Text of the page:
What is an Emerging Market?

The MSCI Emerging Markets Index contains 24 countries representing 15% of the investable market. 29 years ago there were just 10 countries in the index, representing just 1% of the market.

In the decade from 2003, emerging markets went from 24% of worldwide GDP up to 43%. Anyone savvy enough to invest in this sector has been very well rewarded with average annual returns of up to 9.6% pa over the past 10 years.

Unfortunately, there is no standard, widely accepted definition of an emerging market. Classification systems vary widely but are generally based on the World Bank’s methodology for classifying markets as developed or developing. Countries with high levels of per capita income are classified as developed. Those countries with low, middle, and upper-middle incomes per capita, relative to incomes in developed countries are classed as developing or emerging. Countries with even lower levels of income per capita are deemed frontier markets. These tend to have more volatile, less diverse stock markets and the companies have poorer levels of corporate governance.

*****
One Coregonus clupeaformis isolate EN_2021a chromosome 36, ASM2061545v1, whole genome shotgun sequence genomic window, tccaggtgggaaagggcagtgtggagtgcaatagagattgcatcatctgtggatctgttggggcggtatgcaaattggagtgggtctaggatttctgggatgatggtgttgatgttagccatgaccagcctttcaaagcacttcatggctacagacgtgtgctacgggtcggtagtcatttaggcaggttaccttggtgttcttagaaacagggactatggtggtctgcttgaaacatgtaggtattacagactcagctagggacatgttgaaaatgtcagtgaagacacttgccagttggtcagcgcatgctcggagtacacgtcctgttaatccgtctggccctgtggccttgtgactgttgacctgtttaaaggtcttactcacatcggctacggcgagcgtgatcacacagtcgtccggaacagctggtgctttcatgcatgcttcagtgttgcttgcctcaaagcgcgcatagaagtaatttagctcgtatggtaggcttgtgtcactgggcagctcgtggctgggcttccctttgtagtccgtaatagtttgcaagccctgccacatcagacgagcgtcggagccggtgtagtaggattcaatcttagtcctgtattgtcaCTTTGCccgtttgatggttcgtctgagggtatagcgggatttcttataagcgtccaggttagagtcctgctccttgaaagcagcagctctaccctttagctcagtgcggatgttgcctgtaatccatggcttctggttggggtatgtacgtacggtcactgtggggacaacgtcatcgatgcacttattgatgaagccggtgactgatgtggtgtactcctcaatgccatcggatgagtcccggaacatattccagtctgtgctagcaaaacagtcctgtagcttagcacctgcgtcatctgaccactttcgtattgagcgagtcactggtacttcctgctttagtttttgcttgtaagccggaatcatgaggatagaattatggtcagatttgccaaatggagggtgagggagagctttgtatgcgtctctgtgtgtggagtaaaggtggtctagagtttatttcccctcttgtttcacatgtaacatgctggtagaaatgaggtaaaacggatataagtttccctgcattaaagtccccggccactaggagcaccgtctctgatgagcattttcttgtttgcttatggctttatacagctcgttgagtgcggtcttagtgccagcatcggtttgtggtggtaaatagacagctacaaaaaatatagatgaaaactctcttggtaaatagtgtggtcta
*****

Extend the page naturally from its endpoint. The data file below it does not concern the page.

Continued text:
When indexers such as MSCI decide who to add to their index they look at each country’s economic development, size, liquidity and market accessibility in order to be classified in a given investment universe. If a country is awarded “emerging market” status it means that both active and passive funds which use the MSCI Emerging Markets index as a benchmark can invest in companies listed in that country – resulting in significant foreign investment. Recently, MSCI has announced plans to include China ‘A’ shares [those listed on the mainland, rather than Hong Kong] into its emerging market indices. This will further weight the China allocation in a passive fund tracking this index.

Emerging markets investing is not risk-free. Because of the nature of these countries’ development, emerging economies’ stock markets are liable to be volatile. Macro events, such as the global recession hits emerging markets hard; their economies and stock markets have less diverse revenue streams and they tend to be too reliant on exports and commodities which are controlled by external factors.

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